Wednesday, November 28, 2007

Britannia Manor Tour from 1UP

As promised, I've found some more Britannia Manor for you.

One of the best is a tour of Britannia Manor by Emily Balistrieri on the 1UP blog.

Gadgets and science and automata, oh my! Also included: an authentic antique Vampire hunting kit to make AlexCF weep.

Go see the whole tour.

Tuesday, November 27, 2007

Lord British's Steampunk Home -- Britannia Manor

Lord British, aka Richard Garriot, is one of my hometown's techno-celeb, and game producer extraordinaire. His home, Britannia Manor, is a place of legend (and the location of famous Halloween parties). What a surprise it was, then, when reading through November's Fast Company, to discover an article about Garriot which included pictures of his home.

In front of Garriot is a brass model of the galaxy. The left hand side objects are not very clear -- upon consultation with various family members who know old electronics we think there's a test kit on the bottom shelf and perhaps an old Bang * Olfsen equipment on the middle shelf. On the upper right there's an hourglass and a metronome, on the lower right shelf is a anniversary clock (also known as a 400 day clock) and a collection of old cameras. I can't quite tell what's on the middle right shelf -- perhaps a stereoscopic viewer? A slide carousel? A balance scale?

Glass eyes, and something neat that even my power engineering father-in-law couldn't identify -- it has alligator clips, one of those little rotating turbine type things (you've probably seen glass globes that you set in the sunlight that have the same sort of thing inside).

Ok, so the shrunken head is a bit grotesque for my taste, but the cylinder on the right is a Curta mechanical calculator and the camera on the left is probably a technical field camera. Random chemistry equipment on the upper right, and the glass eyes again in the lower right.

There's some more material on the house online, so I'll try to do another post soon with the best of it.

Friday, November 16, 2007

Old Scientific Americans

Ben has turned me on to old Scientific Americans -- as he says:

I've fallen in love with the Project Gutenberg editions of Scientific American Supplement. Festooned with illustrations of lovely contraptions, it records daft ideas alongside real advances. Perhaps the best part, however, is the prose.

From "The Pitcher Plant" (September 26, 1885):

It is of no use to liberate any of the smaller insects; every fly, removed from the leaf upon which it had been feeding, returned immediately it was at liberty to do so, and walked down the fatal cup as though drawn to it by a species of irresistible fascination.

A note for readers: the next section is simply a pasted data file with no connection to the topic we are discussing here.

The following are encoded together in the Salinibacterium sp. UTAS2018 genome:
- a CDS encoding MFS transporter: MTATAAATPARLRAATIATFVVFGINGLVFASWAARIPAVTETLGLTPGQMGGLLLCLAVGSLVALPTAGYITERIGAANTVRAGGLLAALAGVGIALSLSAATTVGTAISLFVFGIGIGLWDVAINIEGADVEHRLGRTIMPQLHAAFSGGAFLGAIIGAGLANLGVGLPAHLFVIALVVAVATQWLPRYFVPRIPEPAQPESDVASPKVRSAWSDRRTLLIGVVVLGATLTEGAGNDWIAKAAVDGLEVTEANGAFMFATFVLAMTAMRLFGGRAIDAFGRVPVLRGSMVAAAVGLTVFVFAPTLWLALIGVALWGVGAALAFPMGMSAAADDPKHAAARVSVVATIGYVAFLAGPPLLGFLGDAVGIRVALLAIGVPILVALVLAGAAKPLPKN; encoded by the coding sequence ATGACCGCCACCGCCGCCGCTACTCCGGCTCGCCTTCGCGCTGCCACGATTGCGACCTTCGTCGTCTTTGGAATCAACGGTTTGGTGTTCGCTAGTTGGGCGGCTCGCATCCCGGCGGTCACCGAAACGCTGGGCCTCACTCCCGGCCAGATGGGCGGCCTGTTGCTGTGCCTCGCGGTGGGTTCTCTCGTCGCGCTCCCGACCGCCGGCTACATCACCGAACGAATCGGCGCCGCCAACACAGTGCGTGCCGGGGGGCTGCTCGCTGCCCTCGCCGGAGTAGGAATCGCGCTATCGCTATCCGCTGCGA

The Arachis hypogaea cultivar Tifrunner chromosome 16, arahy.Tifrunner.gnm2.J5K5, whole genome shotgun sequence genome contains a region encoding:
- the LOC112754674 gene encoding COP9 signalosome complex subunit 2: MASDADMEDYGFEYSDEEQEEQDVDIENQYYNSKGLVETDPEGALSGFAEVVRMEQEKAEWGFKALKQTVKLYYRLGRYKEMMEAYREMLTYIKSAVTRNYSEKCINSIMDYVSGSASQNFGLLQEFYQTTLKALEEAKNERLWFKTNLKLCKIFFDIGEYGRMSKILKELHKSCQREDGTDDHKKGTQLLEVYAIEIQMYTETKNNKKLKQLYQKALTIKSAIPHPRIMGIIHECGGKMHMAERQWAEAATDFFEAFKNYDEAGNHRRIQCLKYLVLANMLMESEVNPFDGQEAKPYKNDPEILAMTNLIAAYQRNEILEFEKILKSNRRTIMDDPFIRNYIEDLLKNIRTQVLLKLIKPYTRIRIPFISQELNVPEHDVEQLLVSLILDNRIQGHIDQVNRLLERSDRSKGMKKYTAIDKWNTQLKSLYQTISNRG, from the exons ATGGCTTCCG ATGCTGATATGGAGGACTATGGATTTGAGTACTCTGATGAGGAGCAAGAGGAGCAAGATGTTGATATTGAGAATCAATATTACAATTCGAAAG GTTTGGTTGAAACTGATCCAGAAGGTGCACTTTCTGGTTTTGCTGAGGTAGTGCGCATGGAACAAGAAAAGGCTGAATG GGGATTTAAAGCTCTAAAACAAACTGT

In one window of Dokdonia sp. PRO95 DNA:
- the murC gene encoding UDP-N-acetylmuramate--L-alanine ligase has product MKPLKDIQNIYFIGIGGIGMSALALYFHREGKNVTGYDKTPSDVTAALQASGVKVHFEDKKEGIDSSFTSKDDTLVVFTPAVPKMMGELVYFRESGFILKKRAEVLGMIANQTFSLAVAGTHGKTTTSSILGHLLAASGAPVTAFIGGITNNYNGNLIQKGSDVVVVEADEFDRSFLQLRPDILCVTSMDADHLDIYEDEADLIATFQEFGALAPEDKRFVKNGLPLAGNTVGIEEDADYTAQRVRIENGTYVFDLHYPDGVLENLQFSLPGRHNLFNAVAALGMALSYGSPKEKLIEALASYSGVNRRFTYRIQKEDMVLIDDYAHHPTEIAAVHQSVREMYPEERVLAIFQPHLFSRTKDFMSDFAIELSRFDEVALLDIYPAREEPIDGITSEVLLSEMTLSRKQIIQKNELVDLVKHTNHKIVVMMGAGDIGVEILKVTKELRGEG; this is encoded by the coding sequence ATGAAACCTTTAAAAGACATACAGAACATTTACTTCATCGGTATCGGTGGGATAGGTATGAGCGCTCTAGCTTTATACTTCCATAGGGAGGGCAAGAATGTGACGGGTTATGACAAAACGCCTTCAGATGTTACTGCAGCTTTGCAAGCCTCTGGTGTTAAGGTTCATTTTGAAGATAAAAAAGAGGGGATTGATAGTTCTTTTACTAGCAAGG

It is not alone that flies and other small insects are overpowered by the fluid which exudes from the cord in question. Even large insects succumb to it, although of course not so quickly. Mrs. Treat says: "A large cockroach was feeding on the secretion of a fresh leaf, which had caught but little or no prey. After feeding a short time the insect went down the tube so tight that I could not dislodge it, even when turning the leaf upside down and knocking it quite hard. It was late in the evening when I observed it enter; the next morning I cut the tube open; the cockroach was still alive, but it was covered with a secretion produced from the inner surface of the tube, and its legs fell off as I extricated it. From all appearance the terrible Sarracenia was eating its victim alive. And yet, perhaps, I should not say 'terrible,' for the plant seems to supply its victims with a Lethe-like draught before devouring them."

That Mrs. Treat -- she has a fascination with this carnivorous plant that borders on the obscene. Definitely not a strait laced Victorian.

What I'm browsing the SciAms for is diagrams and images to repurpose into all sorts of home things -- posters, decoupage plates, to iron onto table linens, etc.

This, for instance, is a "Plan for a New Style of Submarine Telegraph".

The Project Gutenberg site is a bit complicated to use, but if you search for "Scientific American" you should get everything they have. For a shorter list, try "Scientific American Supplement" Don't follow the "read online" link (this forces you to page through each page, it's harder to use). Instead scroll down to the "formats available for download" section and see if there is an uncompressed HTML version (some have one, some don't). This will let you navigate either by scrolling or by using the table of contents within one large file. (It's also relatively easy to URL hack to get just a directory of images to look through. Of course, you'd miss the scientific romanticism that way...)

Finding some electrical diagrams, similar to the one shown on the Brown (a shop) post, was amazingly easy: